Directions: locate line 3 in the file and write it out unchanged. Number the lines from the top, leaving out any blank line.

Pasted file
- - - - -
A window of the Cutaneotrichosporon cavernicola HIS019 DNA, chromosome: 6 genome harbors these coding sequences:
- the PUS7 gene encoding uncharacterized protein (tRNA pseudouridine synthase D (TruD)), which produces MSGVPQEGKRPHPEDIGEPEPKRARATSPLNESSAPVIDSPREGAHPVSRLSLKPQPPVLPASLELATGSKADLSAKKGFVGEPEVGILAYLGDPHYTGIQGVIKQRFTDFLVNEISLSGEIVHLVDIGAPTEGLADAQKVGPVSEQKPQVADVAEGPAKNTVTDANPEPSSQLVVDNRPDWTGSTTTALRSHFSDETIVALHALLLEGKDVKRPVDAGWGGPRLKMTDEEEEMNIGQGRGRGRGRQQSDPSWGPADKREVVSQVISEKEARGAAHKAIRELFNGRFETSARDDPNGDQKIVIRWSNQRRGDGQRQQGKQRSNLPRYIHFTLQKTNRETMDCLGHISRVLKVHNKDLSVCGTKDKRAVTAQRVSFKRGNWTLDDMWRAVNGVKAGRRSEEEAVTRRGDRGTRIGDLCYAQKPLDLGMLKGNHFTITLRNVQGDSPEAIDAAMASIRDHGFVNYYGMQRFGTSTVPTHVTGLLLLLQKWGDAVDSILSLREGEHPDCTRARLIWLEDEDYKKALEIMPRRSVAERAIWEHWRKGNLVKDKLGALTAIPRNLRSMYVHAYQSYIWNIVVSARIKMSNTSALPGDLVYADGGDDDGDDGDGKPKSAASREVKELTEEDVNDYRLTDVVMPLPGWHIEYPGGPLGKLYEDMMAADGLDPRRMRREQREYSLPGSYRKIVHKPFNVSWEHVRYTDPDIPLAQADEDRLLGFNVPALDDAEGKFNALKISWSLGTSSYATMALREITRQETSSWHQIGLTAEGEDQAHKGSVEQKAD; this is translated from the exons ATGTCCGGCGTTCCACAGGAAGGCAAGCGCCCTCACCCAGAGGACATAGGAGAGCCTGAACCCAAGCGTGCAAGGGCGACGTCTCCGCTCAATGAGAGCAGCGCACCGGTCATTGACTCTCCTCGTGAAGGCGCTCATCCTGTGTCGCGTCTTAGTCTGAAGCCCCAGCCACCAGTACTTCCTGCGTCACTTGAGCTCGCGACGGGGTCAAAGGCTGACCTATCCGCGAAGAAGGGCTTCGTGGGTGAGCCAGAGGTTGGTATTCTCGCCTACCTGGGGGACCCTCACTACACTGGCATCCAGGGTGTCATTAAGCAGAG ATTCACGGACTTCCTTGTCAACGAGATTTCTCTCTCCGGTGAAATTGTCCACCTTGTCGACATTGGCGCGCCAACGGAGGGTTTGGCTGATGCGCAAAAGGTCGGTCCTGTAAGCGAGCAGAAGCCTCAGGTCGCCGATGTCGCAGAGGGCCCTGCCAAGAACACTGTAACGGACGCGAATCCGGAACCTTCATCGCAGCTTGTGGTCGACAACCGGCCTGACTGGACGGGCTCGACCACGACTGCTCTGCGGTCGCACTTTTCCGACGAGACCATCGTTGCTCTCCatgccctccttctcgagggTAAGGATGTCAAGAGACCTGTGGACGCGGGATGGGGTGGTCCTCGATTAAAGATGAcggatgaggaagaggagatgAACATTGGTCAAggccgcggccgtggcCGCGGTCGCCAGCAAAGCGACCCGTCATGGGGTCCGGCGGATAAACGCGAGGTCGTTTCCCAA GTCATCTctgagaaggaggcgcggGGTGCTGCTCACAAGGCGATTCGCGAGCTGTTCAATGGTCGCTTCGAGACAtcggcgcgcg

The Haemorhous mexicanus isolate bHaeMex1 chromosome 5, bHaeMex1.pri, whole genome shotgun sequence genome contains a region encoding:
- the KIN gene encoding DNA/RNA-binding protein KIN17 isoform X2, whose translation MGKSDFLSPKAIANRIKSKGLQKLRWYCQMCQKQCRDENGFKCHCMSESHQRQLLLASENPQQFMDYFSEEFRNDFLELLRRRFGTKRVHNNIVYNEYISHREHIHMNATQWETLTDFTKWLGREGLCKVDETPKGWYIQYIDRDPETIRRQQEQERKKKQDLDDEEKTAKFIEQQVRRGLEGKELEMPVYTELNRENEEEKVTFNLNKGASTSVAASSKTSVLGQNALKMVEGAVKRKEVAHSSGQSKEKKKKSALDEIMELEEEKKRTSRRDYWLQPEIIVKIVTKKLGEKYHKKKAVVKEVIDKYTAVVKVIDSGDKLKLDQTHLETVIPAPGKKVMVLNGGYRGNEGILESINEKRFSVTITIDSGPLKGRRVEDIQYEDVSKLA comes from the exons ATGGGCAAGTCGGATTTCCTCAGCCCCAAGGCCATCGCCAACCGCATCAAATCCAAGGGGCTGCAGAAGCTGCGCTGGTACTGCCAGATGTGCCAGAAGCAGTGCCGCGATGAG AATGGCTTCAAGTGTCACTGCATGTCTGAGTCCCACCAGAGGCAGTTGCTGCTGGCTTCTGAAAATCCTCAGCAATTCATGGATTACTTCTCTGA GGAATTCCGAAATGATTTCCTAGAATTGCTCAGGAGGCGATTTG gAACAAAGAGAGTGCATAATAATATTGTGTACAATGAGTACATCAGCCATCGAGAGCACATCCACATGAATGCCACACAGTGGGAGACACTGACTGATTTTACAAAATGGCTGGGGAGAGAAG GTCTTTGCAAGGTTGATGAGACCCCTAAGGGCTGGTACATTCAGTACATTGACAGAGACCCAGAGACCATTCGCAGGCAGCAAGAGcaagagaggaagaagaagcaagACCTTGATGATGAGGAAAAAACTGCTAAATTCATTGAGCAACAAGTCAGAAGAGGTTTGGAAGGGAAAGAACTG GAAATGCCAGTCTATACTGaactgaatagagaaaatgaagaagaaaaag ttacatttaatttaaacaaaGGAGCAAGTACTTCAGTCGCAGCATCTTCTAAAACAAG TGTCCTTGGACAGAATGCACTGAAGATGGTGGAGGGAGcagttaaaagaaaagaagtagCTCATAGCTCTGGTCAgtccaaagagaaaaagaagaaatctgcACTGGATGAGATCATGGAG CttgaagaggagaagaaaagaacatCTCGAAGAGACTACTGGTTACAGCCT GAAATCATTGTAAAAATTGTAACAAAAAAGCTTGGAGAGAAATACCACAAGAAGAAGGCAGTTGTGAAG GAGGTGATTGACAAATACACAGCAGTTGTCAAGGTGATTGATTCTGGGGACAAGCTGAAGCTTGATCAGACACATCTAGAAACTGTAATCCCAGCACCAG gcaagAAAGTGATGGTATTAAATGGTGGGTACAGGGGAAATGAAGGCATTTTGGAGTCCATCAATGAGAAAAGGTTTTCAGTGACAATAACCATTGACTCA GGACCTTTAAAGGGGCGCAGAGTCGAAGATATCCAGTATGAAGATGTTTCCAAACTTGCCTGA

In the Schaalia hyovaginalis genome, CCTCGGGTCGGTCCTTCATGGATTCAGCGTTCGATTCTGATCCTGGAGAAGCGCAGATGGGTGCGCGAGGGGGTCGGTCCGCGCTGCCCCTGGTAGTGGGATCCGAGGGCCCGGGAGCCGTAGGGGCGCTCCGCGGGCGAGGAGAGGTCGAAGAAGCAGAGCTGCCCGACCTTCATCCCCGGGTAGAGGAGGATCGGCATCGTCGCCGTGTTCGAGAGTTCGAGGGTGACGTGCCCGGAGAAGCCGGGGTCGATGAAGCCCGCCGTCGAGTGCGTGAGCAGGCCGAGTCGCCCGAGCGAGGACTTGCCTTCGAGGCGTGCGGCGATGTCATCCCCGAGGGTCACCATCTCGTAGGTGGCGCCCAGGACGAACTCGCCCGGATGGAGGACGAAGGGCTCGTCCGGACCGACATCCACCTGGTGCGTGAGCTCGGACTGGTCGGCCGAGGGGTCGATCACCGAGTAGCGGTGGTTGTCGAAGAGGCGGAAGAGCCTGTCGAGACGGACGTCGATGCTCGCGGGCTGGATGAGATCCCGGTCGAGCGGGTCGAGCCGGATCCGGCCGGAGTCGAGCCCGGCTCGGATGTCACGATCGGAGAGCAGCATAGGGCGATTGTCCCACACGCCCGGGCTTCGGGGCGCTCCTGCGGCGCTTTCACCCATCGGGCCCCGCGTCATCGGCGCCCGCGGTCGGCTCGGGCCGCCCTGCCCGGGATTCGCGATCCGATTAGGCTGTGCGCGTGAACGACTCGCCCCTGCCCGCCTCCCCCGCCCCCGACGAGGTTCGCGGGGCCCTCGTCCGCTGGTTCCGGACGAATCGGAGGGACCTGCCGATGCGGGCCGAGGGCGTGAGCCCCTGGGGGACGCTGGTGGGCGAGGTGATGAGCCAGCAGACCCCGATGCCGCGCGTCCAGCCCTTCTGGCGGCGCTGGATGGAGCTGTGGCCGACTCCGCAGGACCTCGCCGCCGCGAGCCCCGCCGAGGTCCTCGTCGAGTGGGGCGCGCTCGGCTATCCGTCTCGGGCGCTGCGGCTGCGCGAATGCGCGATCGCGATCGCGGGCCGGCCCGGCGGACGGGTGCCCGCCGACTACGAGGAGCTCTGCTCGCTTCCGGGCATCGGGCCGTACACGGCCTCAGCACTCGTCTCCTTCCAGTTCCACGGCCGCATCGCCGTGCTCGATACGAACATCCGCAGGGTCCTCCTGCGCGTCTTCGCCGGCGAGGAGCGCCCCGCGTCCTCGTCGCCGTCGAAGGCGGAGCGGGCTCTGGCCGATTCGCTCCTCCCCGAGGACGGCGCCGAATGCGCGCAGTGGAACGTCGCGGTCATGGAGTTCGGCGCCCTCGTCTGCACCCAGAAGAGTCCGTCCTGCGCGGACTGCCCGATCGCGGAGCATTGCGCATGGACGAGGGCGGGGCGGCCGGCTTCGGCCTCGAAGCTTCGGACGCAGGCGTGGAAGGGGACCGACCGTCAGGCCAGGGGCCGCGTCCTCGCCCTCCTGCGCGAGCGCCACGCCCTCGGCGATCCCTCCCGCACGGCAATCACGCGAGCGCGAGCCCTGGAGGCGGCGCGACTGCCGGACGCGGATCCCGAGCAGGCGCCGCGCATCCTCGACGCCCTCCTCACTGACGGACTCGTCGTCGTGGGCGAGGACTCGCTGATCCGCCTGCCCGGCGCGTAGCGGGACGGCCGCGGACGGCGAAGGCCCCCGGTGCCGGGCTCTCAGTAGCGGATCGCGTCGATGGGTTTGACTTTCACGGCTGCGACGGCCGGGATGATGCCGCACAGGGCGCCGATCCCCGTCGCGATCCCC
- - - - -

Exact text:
The Haemorhous mexicanus isolate bHaeMex1 chromosome 5, bHaeMex1.pri, whole genome shotgun sequence genome contains a region encoding: